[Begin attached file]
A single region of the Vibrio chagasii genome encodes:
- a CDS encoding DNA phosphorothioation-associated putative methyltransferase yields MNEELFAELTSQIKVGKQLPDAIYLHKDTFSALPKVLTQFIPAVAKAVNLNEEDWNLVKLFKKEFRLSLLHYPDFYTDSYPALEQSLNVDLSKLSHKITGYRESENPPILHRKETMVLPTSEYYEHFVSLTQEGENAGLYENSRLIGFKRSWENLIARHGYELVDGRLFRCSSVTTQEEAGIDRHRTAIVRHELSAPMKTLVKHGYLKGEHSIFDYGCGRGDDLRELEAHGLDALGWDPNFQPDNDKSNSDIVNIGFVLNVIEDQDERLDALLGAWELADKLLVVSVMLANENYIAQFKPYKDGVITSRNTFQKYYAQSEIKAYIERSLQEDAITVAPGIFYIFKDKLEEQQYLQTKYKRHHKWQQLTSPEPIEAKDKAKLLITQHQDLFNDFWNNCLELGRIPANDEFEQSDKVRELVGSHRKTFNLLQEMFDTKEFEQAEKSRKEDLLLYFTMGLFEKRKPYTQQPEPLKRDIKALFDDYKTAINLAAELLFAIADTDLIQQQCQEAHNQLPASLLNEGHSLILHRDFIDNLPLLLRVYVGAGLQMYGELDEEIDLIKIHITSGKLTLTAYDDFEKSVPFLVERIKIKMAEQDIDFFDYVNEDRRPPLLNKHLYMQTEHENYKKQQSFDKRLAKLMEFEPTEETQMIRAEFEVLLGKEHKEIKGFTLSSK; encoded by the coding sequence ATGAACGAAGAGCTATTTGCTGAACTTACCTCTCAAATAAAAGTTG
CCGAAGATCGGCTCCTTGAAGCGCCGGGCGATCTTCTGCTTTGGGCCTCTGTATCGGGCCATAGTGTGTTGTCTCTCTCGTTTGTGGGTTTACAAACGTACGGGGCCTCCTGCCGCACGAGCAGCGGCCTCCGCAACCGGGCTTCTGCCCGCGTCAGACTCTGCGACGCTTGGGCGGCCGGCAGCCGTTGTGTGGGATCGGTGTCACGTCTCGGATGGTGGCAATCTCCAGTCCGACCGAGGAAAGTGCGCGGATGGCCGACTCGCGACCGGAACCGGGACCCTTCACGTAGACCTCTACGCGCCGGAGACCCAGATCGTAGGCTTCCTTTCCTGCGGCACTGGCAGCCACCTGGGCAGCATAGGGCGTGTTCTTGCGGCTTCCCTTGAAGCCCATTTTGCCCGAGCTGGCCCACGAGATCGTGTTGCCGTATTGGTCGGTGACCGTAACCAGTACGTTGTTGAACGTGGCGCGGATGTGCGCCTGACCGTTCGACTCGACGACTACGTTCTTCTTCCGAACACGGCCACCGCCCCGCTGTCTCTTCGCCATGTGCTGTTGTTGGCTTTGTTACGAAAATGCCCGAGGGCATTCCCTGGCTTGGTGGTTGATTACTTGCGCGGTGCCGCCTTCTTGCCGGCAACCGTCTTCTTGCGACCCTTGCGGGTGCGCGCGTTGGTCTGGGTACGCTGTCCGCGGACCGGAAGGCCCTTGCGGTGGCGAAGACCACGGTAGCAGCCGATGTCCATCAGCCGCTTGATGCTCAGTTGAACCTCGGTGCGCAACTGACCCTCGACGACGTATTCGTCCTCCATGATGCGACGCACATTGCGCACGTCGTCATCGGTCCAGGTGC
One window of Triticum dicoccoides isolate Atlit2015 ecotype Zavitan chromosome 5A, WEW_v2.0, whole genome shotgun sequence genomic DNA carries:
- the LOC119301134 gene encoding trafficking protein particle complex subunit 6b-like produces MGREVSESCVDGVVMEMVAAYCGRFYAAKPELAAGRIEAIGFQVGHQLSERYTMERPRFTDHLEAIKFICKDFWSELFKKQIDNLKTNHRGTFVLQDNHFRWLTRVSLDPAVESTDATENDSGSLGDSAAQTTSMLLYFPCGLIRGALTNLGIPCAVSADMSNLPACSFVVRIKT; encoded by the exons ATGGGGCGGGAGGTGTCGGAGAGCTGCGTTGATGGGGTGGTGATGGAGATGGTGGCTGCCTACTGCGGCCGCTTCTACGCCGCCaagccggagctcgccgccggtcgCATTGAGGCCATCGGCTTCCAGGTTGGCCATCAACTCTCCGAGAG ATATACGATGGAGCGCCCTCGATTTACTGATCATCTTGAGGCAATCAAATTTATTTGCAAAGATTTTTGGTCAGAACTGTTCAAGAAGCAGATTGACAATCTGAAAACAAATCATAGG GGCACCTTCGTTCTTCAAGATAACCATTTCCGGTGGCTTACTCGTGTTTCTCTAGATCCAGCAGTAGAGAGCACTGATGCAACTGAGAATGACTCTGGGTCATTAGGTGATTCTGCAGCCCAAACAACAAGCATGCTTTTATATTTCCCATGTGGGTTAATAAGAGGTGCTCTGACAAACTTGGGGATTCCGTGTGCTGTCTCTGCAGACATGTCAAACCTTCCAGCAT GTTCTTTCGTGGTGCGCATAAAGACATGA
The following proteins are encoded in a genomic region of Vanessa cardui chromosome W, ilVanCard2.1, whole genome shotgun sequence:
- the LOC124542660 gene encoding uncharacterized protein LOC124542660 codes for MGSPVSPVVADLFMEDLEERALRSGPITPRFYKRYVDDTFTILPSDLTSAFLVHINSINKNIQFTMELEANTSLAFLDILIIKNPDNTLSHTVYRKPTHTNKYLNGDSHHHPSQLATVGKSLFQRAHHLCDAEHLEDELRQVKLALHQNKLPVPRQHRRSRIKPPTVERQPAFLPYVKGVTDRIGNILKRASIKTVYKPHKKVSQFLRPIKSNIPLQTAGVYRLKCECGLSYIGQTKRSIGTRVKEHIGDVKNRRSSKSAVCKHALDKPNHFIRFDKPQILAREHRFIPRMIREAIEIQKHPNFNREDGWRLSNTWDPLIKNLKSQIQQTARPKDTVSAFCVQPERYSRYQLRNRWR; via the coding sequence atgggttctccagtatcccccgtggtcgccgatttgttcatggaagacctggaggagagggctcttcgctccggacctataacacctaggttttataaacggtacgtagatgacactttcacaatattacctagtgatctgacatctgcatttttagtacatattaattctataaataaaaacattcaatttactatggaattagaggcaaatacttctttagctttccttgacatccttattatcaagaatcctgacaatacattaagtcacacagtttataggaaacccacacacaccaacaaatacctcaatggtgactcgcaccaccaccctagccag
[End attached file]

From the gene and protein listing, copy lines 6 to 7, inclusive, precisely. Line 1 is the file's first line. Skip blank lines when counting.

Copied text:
The following proteins are encoded in a genomic region of Vanessa cardui chromosome W, ilVanCard2.1, whole genome shotgun sequence:
- the LOC124542660 gene encoding uncharacterized protein LOC124542660 codes for MGSPVSPVVADLFMEDLEERALRSGPITPRFYKRYVDDTFTILPSDLTSAFLVHINSINKNIQFTMELEANTSLAFLDILIIKNPDNTLSHTVYRKPTHTNKYLNGDSHHHPSQLATVGKSLFQRAHHLCDAEHLEDELRQVKLALHQNKLPVPRQHRRSRIKPPTVERQPAFLPYVKGVTDRIGNILKRASIKTVYKPHKKVSQFLRPIKSNIPLQTAGVYRLKCECGLSYIGQTKRSIGTRVKEHIGDVKNRRSSKSAVCKHALDKPNHFIRFDKPQILAREHRFIPRMIREAIEIQKHPNFNREDGWRLSNTWDPLIKNLKSQIQQTARPKDTVSAFCVQPERYSRYQLRNRWR; via the coding sequence atgggttctccagtatcccccgtggtcgccgatttgttcatggaagacctggaggagagggctcttcgctccggacctataacacctaggttttataaacggtacgtagatgacactttcacaatattacctagtgatctgacatctgcatttttagtacatattaattctataaataaaaacattcaatttactatggaattagaggcaaatacttctttagctttccttgacatccttattatcaagaatcctgacaatacattaagtcacacagtttataggaaacccacacacaccaacaaatacctcaatggtgactcgcaccaccaccctagccag